Yes, millennials and Gen Z really do accomplish things differently. This is how you can apply their skills to your business.
I talk frequently about the enduring soft-skill traits that drive business success. Resilience, respect, belief, loyalty, commitment, trust, courage and gratitude play an integral role in every successful company I encounter and will never go out of style.
It’s interesting to observe the way these principles hold true as Boomer leaders are being joined or even replaced by the newest generation of Millennial and Gen Z entrepreneurs. Some are learning hard lessons. Research shows grim findings such as 62 percent of millennials, for example, living paycheck to paycheck. Fewer are buying homes. But collectively, many are depending on the Boomer generation as they look forward to inheritance of a collective $30 trillion.
For Gen Z, born between 1996 and 2010, this group was not so impacted by the magnitude of 9/11 tragedy, but are living in a time beset by more global and political difficulties than perhaps any recent generation before. They are fast rising and have developed relentless work ethics, as they know that pensions are an anomaly and they will likely need to earn any retirement income they may receive on their own. As Gen Z moves into business they are emerging as savvy risk takers. They place a high value on company culture, and a high priority on customer service as well.
As I chat with the young leaders who are driving innovation and creativity to the next level, I see many who are accomplishing hefty milestones with lightning speed. Collectively, I our youngest workers and founders demonstrating how and when to make the right moves, how to excel in the creation of a customer-service brand and realizing that business success starts from the inside out. The following are a few of the lessons our youngest founders have learned.
Keep Your Eyes Open Compared to brokers who study the stock markets and invest accordingly, or real estate investors who make time-conscious purchases, the newest brand of worker and founder relies less on wild-eyed optimism and much more on calculated risks. Whether they’re creating a new partnership, buying a new business, or jumping on the latest social media trend, these business owners are attentive to what’s next.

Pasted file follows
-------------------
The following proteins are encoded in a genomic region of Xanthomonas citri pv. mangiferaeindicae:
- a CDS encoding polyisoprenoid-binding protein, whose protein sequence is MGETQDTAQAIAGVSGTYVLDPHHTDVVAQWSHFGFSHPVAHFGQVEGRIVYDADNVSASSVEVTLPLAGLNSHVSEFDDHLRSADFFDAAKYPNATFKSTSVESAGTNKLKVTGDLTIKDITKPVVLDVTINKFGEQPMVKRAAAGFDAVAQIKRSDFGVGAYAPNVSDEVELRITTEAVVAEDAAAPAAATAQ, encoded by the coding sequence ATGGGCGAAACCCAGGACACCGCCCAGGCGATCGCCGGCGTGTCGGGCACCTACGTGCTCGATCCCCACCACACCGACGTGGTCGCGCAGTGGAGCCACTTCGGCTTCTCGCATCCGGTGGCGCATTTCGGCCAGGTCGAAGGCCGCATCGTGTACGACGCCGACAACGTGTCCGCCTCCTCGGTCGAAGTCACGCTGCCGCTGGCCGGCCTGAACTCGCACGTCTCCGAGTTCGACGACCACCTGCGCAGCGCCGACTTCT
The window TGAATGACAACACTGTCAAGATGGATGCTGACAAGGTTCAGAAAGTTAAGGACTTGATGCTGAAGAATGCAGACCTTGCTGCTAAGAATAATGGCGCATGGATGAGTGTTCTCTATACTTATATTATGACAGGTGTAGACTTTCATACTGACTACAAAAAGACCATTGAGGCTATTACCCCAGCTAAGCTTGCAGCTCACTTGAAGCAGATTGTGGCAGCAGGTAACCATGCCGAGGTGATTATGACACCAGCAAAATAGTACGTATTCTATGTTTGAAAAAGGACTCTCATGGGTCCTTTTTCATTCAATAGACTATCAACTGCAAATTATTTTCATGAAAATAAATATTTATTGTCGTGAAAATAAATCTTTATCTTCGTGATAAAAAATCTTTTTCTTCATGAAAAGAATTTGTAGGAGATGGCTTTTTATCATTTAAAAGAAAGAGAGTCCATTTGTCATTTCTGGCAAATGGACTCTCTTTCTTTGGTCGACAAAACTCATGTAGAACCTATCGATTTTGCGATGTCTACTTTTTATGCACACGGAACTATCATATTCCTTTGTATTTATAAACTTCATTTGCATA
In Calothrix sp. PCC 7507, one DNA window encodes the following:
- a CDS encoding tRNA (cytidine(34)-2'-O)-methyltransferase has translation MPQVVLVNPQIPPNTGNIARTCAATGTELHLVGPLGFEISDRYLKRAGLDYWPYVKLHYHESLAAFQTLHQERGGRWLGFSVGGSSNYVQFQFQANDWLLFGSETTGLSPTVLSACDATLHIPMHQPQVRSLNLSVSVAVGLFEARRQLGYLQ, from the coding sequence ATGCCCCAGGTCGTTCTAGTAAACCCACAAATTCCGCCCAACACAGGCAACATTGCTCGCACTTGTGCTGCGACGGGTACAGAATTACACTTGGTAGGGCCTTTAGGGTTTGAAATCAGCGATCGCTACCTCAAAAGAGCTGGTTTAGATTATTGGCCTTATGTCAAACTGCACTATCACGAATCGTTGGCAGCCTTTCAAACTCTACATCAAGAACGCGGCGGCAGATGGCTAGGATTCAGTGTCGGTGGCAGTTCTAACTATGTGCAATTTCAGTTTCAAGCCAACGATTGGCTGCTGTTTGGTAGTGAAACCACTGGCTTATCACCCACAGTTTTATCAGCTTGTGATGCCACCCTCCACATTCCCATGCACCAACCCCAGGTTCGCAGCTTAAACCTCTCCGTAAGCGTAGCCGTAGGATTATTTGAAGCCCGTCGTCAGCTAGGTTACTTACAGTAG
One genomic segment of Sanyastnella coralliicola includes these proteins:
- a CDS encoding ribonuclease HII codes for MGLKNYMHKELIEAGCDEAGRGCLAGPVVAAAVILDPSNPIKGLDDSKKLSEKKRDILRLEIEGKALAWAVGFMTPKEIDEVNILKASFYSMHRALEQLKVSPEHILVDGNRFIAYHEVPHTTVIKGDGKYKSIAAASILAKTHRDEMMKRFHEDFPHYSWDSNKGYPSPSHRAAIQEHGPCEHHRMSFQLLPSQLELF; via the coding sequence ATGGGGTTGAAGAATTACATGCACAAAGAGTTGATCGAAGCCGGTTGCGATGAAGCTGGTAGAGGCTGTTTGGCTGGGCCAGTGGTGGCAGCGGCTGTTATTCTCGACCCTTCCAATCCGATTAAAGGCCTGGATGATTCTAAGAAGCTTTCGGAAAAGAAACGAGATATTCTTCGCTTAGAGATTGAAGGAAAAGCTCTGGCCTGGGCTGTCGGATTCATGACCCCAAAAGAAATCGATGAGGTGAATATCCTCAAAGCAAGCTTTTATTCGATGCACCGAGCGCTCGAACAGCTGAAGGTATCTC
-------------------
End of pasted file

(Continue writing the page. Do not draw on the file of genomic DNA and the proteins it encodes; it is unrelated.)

For this up-and-coming new breed of entrepreneurs, there is pressure to not simply know current trends, but to anticipate where the market is going, and create the opportunity. For example, Chi Ta who brands himself as “the Airbnb Millionaire” learned the intricacies of buying and selling traditional residential properties by himself. Then he realized he could take his “rent a space” app in a new direction by noticing how Airbnb is disrupting the traditional hotel model. So he pivoted, with an eye on transferring his expertise to the creation of an Airbnb enterprise. In a year he went from zero properties and no money to 30 properties in the Bay Area, generating nearly $3 million in his first year. Now he’s expanding his model to the rest of the world. It was hardly an overnight success, but the result of what Ta believes is the time and effort he put in to understanding the industry. Ta made a calculated risk and now he’s paying that knowledge forward by offering a course to replicate his success.